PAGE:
How can Missouri cut its divorce rate?  Here are my three suggestions:

  1. Lengthen the time a couple must live apart to get a divorce.  At present, a couple must live apart only 30 days in Missouri.  That is not enough time for hot heads to cool down.  It is one reason your 56% divorce rate is above the U.S. rate of 50%.  By contrast, my home state of Maryland requires couples to live apart one year before a divorce is granted, and two years if it is contested.  IL and PA have similar laws.  The divorce rate of these three states are among the lowest, averaging 47.6 %.  Measured another way, in divorces per 1,000 people, states with longer waiting periods have a divorce rate 26% lower than Missouri.  Why? If a couple has to wait a year or two before getting a divorce, a lot of reconciliation takes place.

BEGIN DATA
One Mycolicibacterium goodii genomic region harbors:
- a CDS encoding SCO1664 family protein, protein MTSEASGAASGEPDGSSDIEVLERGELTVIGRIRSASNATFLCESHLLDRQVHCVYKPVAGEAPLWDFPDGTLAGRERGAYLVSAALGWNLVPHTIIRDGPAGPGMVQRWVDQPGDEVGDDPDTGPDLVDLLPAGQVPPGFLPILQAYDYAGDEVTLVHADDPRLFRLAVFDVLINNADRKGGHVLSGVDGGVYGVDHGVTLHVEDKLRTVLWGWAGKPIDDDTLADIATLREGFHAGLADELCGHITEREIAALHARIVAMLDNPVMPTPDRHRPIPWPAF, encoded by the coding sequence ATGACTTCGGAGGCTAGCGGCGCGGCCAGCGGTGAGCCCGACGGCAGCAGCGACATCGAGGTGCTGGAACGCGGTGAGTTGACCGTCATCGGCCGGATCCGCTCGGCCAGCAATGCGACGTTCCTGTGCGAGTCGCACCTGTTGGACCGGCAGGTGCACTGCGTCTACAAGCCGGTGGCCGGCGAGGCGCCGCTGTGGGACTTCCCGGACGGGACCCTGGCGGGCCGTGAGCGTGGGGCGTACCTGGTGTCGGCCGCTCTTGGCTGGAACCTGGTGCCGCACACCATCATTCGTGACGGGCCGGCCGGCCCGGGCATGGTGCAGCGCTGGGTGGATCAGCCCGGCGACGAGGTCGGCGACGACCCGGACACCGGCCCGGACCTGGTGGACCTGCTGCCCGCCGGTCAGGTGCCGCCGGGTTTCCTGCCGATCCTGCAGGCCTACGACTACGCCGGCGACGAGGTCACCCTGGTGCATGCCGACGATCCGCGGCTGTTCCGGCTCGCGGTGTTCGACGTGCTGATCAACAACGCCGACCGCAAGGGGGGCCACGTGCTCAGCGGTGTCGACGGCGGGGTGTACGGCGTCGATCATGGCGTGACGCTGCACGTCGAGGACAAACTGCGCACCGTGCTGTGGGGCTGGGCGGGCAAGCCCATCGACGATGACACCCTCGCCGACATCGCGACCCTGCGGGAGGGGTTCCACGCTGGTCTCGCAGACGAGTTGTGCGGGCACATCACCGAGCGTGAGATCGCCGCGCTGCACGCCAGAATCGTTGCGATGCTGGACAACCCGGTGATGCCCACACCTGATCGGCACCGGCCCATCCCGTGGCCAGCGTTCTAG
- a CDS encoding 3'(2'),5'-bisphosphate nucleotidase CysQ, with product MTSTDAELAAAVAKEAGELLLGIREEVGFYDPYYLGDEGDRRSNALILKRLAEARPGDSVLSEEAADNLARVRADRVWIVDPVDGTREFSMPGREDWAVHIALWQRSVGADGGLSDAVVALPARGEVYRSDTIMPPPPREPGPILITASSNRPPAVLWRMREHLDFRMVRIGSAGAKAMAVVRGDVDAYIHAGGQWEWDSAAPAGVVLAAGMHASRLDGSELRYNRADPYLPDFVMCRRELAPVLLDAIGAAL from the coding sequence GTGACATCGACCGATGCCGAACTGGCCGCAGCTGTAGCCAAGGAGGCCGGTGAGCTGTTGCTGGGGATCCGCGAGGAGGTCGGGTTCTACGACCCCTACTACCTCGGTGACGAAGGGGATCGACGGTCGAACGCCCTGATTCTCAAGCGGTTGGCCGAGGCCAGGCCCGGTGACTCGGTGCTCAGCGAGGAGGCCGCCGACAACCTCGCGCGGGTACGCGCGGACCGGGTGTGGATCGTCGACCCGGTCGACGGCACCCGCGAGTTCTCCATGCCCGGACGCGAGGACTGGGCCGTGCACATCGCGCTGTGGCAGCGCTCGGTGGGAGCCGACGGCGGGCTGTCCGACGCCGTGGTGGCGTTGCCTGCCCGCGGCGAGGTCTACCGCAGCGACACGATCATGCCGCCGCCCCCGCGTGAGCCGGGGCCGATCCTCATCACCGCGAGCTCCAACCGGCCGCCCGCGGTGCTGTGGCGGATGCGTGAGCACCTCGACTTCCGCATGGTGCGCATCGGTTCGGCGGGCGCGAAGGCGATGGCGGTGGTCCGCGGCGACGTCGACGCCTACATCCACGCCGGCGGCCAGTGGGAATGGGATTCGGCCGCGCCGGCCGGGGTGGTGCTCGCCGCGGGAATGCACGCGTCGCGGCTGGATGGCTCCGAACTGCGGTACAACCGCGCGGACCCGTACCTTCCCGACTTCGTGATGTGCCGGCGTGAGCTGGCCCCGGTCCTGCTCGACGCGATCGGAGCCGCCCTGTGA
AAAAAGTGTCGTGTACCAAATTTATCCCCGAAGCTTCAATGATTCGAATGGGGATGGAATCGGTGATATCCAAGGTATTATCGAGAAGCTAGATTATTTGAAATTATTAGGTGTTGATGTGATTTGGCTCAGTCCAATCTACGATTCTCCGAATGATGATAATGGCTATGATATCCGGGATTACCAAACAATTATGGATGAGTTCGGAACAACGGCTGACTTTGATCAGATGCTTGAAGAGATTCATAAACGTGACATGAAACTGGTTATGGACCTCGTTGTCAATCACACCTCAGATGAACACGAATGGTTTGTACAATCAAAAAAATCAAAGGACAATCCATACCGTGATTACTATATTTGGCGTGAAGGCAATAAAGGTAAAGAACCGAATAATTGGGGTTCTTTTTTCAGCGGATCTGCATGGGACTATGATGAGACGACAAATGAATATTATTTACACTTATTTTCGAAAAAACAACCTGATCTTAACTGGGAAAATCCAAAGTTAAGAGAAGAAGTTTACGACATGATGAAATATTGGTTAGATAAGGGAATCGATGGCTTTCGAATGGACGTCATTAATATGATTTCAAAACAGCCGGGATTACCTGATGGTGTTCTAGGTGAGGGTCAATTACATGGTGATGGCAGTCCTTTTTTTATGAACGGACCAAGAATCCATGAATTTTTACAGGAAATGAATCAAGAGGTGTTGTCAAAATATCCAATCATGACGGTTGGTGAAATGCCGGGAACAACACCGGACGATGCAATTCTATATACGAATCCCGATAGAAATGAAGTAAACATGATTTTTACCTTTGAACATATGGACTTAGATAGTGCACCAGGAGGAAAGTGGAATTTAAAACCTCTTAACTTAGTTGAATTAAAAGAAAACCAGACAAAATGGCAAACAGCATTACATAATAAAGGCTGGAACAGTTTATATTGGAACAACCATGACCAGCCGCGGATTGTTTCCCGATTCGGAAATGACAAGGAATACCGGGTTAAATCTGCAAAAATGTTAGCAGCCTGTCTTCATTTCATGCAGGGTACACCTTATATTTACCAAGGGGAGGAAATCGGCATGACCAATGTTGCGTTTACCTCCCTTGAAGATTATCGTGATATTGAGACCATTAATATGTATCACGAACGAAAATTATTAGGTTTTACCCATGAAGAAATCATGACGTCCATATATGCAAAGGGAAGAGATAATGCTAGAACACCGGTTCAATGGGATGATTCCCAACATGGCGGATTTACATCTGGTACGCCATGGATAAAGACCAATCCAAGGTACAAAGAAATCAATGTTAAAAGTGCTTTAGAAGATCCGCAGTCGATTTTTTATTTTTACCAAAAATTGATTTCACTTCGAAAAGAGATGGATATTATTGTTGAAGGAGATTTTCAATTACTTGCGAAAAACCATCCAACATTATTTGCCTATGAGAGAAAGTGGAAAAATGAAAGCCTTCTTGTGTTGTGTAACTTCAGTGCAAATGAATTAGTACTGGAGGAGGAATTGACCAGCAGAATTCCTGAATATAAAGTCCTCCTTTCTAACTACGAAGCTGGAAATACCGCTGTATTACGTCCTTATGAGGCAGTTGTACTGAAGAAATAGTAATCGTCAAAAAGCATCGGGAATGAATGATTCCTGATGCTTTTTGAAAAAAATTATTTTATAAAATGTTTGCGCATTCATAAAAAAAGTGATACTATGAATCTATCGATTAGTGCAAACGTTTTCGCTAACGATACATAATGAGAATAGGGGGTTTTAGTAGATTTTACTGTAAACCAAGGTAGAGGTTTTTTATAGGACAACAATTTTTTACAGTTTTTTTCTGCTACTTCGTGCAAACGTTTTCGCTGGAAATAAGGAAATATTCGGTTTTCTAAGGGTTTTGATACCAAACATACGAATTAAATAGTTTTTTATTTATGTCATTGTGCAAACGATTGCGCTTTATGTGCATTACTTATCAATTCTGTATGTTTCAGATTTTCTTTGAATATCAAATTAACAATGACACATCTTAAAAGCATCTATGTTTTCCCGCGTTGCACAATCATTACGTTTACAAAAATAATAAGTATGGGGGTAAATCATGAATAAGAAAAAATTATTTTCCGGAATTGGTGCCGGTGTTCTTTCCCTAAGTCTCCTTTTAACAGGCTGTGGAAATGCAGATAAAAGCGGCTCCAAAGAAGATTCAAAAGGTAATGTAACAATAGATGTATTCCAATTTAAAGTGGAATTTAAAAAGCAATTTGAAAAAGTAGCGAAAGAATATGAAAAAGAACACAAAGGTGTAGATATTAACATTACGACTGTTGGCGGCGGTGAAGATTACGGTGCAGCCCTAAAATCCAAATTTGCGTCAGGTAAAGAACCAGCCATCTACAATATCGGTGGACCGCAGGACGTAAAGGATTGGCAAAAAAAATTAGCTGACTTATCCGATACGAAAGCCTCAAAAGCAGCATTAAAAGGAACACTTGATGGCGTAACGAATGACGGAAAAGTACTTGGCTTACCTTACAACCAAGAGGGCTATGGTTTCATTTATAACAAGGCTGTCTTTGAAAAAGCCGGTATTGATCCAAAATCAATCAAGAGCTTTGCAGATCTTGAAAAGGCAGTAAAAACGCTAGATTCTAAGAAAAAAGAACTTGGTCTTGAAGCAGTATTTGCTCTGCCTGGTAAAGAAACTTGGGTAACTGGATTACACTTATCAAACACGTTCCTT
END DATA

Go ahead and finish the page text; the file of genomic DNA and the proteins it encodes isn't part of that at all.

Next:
2. Replace No Fault Divorce in cases with children with Mutual Consent.  I suggest requiring that couples with minor children obtain the consent of their spouse, unless major fault can be proven such as adultery, abuse, etc.  No Fault Divorce really is Unilateral Divorce. It is forced by one spouse on a partner.  In four out of five divorces one spouse wants to preserve the marriage.[4]  I wrote a short book, How To Cut the Divorce Rate in Half: A Strategy Every State Should Adopt,"[5] copies of which I sent to you.   See p. iii to see what Catholic Bishop Gerald Gettelfinger of Evansville, IN wrote, “By giving the spouse who wants to save the marriage an equal voice with an unhappy mate, many marriages could be restored, perhaps saving most of them. “ See p. 5 where I quote Divorce Attorney John Crouch, President of Americans for Divorce Reform, “It is important to change state laws to reduce divorce.  The best way is to replace No Fault Divorce with Mutual Consent in cases involving children…The law would guide people to postpone the divorce decision until they had worked out the details of how the divorce would actually work. A large proportion of divorces would be avoided altogether, and most of the rest would be settled out of court. Divorces would be fairer to both parties with less legal fees. I believe it could reduce divorce rates as much as 50 percent.  Changing the rules about ending a marriage would prevent a lot of marriages from breaking down in the first place.  They would not only influence the decision to divorce, but the behavior and choices that lead to divorce."